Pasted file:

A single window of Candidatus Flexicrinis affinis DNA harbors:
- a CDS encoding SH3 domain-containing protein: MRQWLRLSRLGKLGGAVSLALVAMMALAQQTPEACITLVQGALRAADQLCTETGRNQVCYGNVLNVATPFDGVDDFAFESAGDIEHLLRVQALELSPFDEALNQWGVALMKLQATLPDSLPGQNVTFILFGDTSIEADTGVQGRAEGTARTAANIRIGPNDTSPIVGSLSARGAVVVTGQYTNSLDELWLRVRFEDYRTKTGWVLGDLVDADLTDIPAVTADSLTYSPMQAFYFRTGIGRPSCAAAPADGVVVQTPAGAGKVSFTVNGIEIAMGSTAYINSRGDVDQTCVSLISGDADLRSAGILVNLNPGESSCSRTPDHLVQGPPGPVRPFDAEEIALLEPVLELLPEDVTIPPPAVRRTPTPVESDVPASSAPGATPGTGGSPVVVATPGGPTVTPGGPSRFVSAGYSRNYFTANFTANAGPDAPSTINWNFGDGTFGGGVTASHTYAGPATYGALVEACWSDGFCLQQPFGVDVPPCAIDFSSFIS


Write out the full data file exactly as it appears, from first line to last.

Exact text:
A single window of Candidatus Flexicrinis affinis DNA harbors:
- a CDS encoding SH3 domain-containing protein: MRQWLRLSRLGKLGGAVSLALVAMMALAQQTPEACITLVQGALRAADQLCTETGRNQVCYGNVLNVATPFDGVDDFAFESAGDIEHLLRVQALELSPFDEALNQWGVALMKLQATLPDSLPGQNVTFILFGDTSIEADTGVQGRAEGTARTAANIRIGPNDTSPIVGSLSARGAVVVTGQYTNSLDELWLRVRFEDYRTKTGWVLGDLVDADLTDIPAVTADSLTYSPMQAFYFRTGIGRPSCAAAPADGVVVQTPAGAGKVSFTVNGIEIAMGSTAYINSRGDVDQTCVSLISGDADLRSAGILVNLNPGESSCSRTPDHLVQGPPGPVRPFDAEEIALLEPVLELLPEDVTIPPPAVRRTPTPVESDVPASSAPGATPGTGGSPVVVATPGGPTVTPGGPSRFVSAGYSRNYFTANFTANAGPDAPSTINWNFGDGTFGGGVTASHTYAGPATYGALVEACWSDGFCLQQPFGVDVPPCAIDFSSFIS